Kevin Smith

Kevin Smith can’t talk about design without
touching on collaboration and community. “Nothing we do can happen
in a vacuum,” says Smith of his design process. “There
always needs to be a writer, there always needs to be a client, there
always needs to be a colla-borator. . . . We have to bring different
pieces from different places together.”

In the next breath,
he’s talking about his instant rapport with Rob Giampietro, his
partner in the New York City–based Giampietro + Smith, whom he met when
they both worked at Winterhouse Studios. “We could shoot things
back and forth and not feel like we were pissing each other off or
stepping on each other’s toes.”

But it’s his
play-nice attitude toward the competition that sets Smith apart.
“Owning my own graphic design firm opens the door to being in a
community of other graphic designers that are like us. . . . I think
seeing others do well makes us more confident that we will be
successful.”

Given that his firm’s client list includes
the Gagosian Gallery, The New England Journal of Medicine, Knoll,
and The Onion, it’s hard to believe Smith needs any
encouragement from others. He certainly has Giampietro’s
unconditional support: “Whatever the obstacle, he believes
anything is possible, which makes him a very cool and collected
character on almost everything we do.”

Smith’s design
aesthetic tends to reflect the spirit of the content but not intrude on
it; he knows he has succeeded as a designer when you don’t know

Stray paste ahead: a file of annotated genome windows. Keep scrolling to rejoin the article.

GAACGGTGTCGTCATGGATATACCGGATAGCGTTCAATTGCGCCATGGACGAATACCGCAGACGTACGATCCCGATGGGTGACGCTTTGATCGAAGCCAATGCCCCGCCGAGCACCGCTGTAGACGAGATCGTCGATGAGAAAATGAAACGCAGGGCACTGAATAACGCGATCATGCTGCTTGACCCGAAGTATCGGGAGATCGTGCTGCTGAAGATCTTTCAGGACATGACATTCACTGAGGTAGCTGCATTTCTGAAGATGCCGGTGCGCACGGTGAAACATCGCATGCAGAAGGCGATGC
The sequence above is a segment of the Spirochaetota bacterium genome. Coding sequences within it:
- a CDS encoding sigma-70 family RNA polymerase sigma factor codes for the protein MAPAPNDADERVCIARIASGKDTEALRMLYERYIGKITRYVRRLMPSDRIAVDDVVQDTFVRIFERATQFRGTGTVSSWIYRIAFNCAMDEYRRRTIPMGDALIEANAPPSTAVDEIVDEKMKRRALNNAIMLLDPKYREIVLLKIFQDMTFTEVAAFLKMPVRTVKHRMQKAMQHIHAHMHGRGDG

he’s been there at all. “I don’t feel like designers
who proscribe a particular style for all of their projects are doing a
great service to their clients,” he says. “The biggest
compliment that Rob and I have received is when people say that each of
our pieces has such a strong graphic identity in and of itself, and that
they don’t look like they were designed by the same
firm.”

But it is when this energetic, unstoppable University of
Hartford Art School graduate talks about book design that he is at his
most contemplative—one almost imagines him dreaming of the craft
as he sleeps. “Someone once said that book design is as close to
architecture as a print designer can get. Creating brochures, websites,
and posters can be great projects, but books are lasting. I love
bringing them into the world, because of their physical form,
personality, and presence,” he says, citing book designer Bruce
Rogers as an influence. He and Giampietro have created some stunning
work together, including catalog design for Barbara Kruger, Damien
Hirst, and Marcel Dzama.

Unfortunately, book projects don’t pay
very well, so for now, Smith is concentrating on his clients, teaching
part-time at Parsons School of Design, and building his studio slowly.
He admires design offices like those of Milton Glaser or Stefan
Sagmeister, who keep their staffs small. “It puts a cap on the
size of projects you can do, but at the same time, if you’re not
doing what you love, it’s not worth it.”

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